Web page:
The opinion of the court was delivered by: Matsumoto, United States District Judge:
NOT FOR PRINT OR ELECTRONIC PUBLICATION MEMORANDUM & ORDER
On October 2, 2006, plaintiff Marvin Anderson ("plaintiff") brought this action against the City of New York ("the City") and New York City Police Officers James Petronella ("Officer Petronella"), William Larkin ("Officer Larkin") and John Doe #3 (collectively, "defendants") in their individual capacities, alleging federal civil rights claims pursuant to 42 U.S.C. §§ 1981, 1983 and 1985, and various state law tort claims, all arising out of plaintiff's allegedly false arrest, malicious prosecution and strip search. By Memorandum and Order dated September 20, 2011, the court granted in part and denied in part defendants' motion for summary judgment. In particular, the court denied defendant's motion as to plaintiff's claims alleging: (1) false arrest, as against individual defendants under 42 U.S.C. § 1983 and as against defendant City under a common law theory of respondeat superior; (2) malicious prosecution, as against individual defendants under 42 U.S.C. § 1983; and (3) First Amendment retaliation, as against individual defendants.
The court denied summary judgment as to the false arrest claim because "genuine issues of material fact exist as to the relevant events." (See ECF No. 57, Memorandum and Order dated 9/20/2011, at 11.) The parties' version of the events differed significantly, resulting in a "serious factual dispute regarding what transpired at the hospital when defendant officers arrived on the scene." (Id. at 13--14.) The court noted that according to defendants, probable cause to arrest existed based on a claim made by hospital guard Alex Liriano ("Liriano") that plaintiff assaulted him, and based on defendants' observations of Liriano's injured lip. (Id. at 13.) In contrast, the court observed, plaintiff contended in his affidavit that "Liriano never spoke to the officers and that he, the plaintiff, was in fact the visibly injured party, and that the officers could see plaintiff's injuries." (Id.) In view of these significant factual disagreements regarding the events that occurred prior to plaintiff's arrest, the court found that there was a "genuine issue of material fact as to whether defendants lacked probable cause to arrest plaintiff." (Id. at 14.)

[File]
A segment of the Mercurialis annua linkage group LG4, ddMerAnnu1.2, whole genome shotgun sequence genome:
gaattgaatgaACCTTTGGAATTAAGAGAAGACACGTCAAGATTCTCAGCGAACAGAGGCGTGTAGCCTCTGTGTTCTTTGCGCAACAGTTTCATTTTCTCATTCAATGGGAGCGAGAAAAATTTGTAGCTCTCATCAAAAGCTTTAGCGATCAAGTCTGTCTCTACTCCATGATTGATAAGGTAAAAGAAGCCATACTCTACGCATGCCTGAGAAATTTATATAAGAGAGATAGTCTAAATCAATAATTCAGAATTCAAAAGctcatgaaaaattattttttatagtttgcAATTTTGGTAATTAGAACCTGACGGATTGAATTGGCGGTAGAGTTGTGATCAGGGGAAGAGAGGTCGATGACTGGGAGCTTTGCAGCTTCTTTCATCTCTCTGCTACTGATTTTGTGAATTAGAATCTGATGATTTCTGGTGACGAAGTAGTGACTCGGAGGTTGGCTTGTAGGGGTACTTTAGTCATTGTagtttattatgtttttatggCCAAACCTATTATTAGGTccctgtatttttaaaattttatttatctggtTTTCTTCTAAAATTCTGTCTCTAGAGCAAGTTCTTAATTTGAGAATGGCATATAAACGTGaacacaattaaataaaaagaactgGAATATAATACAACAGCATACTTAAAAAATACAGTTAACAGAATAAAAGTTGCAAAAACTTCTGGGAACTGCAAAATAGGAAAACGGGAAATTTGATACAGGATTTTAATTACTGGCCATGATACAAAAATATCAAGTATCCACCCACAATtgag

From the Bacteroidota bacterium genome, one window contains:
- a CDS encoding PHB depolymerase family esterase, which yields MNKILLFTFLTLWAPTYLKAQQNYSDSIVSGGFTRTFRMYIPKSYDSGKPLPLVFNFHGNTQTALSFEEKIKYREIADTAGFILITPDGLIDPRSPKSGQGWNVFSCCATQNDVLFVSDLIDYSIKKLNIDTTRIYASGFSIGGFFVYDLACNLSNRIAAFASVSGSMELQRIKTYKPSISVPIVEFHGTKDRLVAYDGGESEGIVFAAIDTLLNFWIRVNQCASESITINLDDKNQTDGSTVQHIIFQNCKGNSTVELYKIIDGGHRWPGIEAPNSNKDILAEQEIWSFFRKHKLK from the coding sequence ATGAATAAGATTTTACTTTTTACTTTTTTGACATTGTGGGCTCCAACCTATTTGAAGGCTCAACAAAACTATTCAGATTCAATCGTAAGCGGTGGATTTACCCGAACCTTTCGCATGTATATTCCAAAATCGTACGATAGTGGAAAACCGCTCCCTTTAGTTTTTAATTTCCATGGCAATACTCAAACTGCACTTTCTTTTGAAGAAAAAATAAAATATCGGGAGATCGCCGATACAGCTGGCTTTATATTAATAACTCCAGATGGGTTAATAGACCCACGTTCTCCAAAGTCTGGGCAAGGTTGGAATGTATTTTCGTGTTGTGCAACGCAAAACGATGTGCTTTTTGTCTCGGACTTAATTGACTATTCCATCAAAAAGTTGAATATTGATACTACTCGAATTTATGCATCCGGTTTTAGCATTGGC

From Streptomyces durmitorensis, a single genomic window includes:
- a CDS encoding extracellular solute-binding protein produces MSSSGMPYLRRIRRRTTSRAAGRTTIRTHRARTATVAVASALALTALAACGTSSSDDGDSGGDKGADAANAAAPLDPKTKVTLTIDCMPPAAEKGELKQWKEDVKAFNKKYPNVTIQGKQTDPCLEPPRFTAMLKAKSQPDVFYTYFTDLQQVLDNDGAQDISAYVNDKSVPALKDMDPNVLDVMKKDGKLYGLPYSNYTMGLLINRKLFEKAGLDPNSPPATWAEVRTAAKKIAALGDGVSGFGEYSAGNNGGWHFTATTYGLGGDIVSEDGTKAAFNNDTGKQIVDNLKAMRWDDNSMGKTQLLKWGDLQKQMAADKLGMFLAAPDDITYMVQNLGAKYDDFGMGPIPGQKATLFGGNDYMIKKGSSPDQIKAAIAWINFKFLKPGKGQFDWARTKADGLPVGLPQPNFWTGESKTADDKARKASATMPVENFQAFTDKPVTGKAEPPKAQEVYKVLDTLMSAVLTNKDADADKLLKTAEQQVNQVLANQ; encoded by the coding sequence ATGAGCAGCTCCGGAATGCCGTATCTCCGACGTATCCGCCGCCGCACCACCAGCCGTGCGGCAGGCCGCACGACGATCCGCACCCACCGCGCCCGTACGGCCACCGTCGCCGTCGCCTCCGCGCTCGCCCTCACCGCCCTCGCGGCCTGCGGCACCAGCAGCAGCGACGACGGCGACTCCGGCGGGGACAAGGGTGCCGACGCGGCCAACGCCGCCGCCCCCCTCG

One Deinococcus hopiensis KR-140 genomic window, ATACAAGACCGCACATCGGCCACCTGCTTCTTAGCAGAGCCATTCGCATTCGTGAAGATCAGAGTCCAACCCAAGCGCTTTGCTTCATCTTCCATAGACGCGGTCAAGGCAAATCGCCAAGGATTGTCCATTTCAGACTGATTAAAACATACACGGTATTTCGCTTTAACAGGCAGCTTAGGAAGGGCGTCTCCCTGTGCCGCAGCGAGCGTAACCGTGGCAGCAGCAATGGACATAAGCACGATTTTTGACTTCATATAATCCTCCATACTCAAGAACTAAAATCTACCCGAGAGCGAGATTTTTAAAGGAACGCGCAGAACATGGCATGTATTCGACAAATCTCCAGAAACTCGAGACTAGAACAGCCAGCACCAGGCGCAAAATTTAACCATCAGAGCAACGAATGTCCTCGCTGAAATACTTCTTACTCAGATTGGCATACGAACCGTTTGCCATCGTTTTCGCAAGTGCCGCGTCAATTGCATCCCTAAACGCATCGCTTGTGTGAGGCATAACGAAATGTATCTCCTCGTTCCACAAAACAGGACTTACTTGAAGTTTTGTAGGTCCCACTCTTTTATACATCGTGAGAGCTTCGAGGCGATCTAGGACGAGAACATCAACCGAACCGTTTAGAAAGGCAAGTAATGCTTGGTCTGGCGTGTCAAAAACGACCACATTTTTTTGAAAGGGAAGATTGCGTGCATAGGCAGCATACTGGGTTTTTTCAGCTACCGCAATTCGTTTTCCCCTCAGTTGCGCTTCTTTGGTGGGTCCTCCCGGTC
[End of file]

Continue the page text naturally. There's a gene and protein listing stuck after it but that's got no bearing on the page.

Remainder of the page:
The court also denied defendants' motion for summary judgment regarding plaintiff's malicious prosecution claim on grounds that (1) defendants failed to carry their burden in demonstrating that plaintiff could not meet certain elements of a malicious prosecution claim and (2) there were disputed issues of material fact as to the remaining elements. (Id. at 19--23.) Finally, because defendants failed to meet their burden of establishing that no genuine issue of material fact existed as to the existence of probable cause, the court likewise denied defendants' motion for summary judgment as to plaintiff's First Amendment retaliation claim. (Id. at 33.)